Buildings – even the most cement-filled – are organic; they change through interaction with the parasites that infest them (us, mostly). How often do architects consider this? Ask any scientist who moves into a new laboratory building and you’ll be met with eyerolls and exasperated stories. The new neuroscience institute that I work in is fantastic in many ways, but has some extremely puzzling features such as the need to repeatedly use an ID card to unlock almost every door in the lab. This is in contrast to my previous home of the Salk Institute which was a long open space separated only by clear glass allowing free movement and easy collaboration.
I mostly mention this because the video above – on How Buildings Learn – has a fantastic story at the beginning about MIT’s famous media lab:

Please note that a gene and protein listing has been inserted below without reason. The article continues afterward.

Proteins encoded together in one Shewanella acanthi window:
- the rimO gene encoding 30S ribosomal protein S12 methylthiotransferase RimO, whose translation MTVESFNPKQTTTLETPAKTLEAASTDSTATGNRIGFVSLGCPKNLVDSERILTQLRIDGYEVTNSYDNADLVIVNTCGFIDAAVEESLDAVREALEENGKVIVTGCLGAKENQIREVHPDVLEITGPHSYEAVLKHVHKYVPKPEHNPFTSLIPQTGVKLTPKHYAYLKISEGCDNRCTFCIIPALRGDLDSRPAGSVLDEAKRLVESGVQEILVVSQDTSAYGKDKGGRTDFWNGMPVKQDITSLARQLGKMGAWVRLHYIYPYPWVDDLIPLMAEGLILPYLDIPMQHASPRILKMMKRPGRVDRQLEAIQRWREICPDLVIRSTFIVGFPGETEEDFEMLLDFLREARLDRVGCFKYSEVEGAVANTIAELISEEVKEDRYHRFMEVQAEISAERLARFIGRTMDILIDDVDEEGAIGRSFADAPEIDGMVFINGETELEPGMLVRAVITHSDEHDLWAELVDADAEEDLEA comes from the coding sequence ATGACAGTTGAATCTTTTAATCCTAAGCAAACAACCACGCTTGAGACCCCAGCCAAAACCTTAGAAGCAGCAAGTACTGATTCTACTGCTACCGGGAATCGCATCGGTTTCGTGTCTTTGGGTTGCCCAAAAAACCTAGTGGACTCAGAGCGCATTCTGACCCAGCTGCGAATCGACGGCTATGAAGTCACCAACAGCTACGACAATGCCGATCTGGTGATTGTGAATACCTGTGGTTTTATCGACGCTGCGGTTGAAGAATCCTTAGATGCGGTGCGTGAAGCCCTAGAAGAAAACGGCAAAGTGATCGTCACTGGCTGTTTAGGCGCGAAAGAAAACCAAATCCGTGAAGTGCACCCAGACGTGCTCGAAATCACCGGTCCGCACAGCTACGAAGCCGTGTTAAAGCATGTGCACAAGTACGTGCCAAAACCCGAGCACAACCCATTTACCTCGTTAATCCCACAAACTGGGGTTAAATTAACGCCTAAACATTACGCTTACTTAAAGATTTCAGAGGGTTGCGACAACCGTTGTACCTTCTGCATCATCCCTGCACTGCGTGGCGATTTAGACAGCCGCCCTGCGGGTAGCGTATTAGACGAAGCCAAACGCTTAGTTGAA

I was at the Media Lab when it was brand new. In the three months I was there, the elevator caught fire, the revolving door kept breaking, every doorknob in the building had to be replaced, the automatic door-closer was stronger than people and had to be adjusted, and an untraceable stench of something horrible dead filled the lecture hall for months. This was normal.
In many research buildings, a central atrium serves to bring people together with open stairways, casual meeting areas, and a shared entrance where people meet daily. The Media Lab’s entrance cuts people off from each other; there are three widely separated entrances each huge and glassy; three scattered elevators; few stairs; and from nowhere can you see other humans in the five story space. Where people might be visible, they are carefully obscured by internal windows of smoked glass.